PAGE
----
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Looking ahead to summer, some outdoor activities will remain

Although some restrictions will remain, boating and fishing will go on as planned this summer

WAYZATA, Minn. — You can feel the optimism in the air at Lake Minnetonka. 

"We all need it," said Tom Jacob, who runs Bay to Bay Boat Club. "It's summer, it's Minnesota, boating's the answer. So, our business for the boat club has picked up significantly."

Boating is allowed under the current Stay at Home order and will likely remain a popular outdoor activity this summer – albeit with restrictions. The Department of Natural Resources has asked the public to stay six feet away from other boats and to only cluster with members of their own immediate household, among other restrictions.

Jacob, who plans to open May 17, says he will sanitize every inch of every boat, likening it to the kind of safety precautions already in place at, say, Target and Hy-Vee.

"Basically, I'm doing what the grocery stores are doing with the carts, and spraying them down," Jacob said. "I have two different kinds of disinfectants."

Minnesotans may also be eager for the fishing opener on May 9, which will go on as planned with similar restrictions. At resorts like Twin Pines on Lake Mille Lacs, cabin rentals are still allowed.

"I think I only had one cancellation for my cabins, for my opener," Twin Pines owner Linda Eno said. "So, everybody is chomping at the bit to get out on the big lake, and get out fishing."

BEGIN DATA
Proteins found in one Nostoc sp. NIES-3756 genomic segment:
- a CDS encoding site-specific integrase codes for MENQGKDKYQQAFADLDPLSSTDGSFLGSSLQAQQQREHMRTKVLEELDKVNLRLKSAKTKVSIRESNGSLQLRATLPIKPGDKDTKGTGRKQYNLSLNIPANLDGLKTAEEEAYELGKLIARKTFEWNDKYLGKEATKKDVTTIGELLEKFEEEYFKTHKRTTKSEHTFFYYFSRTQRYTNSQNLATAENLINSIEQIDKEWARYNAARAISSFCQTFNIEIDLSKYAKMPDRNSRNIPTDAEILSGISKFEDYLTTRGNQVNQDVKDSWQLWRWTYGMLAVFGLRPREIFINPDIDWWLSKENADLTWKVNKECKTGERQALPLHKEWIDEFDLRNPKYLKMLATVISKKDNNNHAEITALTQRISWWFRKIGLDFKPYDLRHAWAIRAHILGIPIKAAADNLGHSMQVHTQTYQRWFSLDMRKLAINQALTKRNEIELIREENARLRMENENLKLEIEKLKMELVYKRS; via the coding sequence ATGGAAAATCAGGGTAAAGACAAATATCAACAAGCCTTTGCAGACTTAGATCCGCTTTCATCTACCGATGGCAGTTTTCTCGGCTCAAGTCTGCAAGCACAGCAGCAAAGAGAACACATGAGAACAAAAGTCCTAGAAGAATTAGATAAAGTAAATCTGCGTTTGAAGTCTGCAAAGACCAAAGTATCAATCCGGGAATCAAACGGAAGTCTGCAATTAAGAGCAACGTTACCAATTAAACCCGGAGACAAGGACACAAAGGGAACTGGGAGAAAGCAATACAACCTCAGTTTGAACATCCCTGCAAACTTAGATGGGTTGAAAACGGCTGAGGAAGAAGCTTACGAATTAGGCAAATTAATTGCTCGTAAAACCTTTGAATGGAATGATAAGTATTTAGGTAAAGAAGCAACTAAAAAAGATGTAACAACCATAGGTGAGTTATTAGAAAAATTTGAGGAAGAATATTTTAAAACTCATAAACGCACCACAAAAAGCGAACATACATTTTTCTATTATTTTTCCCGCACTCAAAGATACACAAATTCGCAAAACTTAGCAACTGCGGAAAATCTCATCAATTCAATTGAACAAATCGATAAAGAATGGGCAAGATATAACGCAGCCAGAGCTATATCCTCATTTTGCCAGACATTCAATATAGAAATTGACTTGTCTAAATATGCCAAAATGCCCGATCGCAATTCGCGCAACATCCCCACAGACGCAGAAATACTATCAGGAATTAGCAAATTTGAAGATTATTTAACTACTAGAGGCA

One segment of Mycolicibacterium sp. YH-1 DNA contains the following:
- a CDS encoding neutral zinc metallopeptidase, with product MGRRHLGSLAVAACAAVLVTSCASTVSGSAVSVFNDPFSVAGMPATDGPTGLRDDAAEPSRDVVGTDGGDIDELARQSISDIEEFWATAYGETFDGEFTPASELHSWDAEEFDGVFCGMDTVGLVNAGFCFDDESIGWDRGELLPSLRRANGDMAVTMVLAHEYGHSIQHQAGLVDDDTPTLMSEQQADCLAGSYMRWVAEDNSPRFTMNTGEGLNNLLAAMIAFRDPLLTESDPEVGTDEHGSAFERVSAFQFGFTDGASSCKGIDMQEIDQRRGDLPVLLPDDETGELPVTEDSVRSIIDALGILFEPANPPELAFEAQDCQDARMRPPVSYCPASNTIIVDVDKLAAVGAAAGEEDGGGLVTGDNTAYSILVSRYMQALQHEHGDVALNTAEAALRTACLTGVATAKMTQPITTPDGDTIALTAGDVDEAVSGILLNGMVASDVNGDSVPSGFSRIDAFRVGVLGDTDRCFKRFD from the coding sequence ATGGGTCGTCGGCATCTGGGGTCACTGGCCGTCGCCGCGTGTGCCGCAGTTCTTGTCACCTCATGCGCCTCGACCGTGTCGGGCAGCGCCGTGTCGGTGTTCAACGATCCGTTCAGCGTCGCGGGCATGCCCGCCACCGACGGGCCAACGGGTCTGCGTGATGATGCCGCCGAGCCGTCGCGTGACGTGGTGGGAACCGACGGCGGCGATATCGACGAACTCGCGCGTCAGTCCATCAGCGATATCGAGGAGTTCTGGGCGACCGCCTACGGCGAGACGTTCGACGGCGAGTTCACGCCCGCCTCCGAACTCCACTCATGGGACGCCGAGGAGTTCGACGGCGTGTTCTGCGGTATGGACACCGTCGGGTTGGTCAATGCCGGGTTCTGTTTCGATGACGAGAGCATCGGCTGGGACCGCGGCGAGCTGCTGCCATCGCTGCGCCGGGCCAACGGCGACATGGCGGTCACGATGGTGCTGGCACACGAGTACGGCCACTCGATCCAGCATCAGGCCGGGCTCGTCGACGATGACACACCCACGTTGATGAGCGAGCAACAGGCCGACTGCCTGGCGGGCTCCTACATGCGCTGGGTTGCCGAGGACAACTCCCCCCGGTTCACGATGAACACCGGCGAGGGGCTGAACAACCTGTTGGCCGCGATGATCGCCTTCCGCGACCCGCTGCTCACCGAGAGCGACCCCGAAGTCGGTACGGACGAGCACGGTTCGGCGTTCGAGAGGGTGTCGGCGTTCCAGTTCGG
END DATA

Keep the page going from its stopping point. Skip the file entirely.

The COVID-19 pandemic hit in between fishing season, but it has still made life difficult. The bar and restaurant have suffered at Twin Pines, of course, because of the ban on dine-in restaurants. Plus, the governor's order currently discourages long-distance travel within the state. That could be an issue for the resort, which draws heavily from the Twin Cities.

It raises a lot of questions for Eno.

"Are they gonna still make it up? Do they feel comfortable coming up? Do they have the discretionary income to come up and fish?" Eno said.

Campgrounds and RV resorts, meanwhile, remain largely closed to the general public – with some exception for year-round or regular residents. All the outdoor industries, whether they're currently open or not, will anxiously look to see what Gov. Walz does after the Stay at Home order expires May 4.

Back at Lake Minnetonka, the boating might look different than most summers.

But some boating is still better than no boating, one might say.

"That's what people need to do," Tom Jacob of Bay to Bay said. "They need a little release, need a little enjoyment right now."

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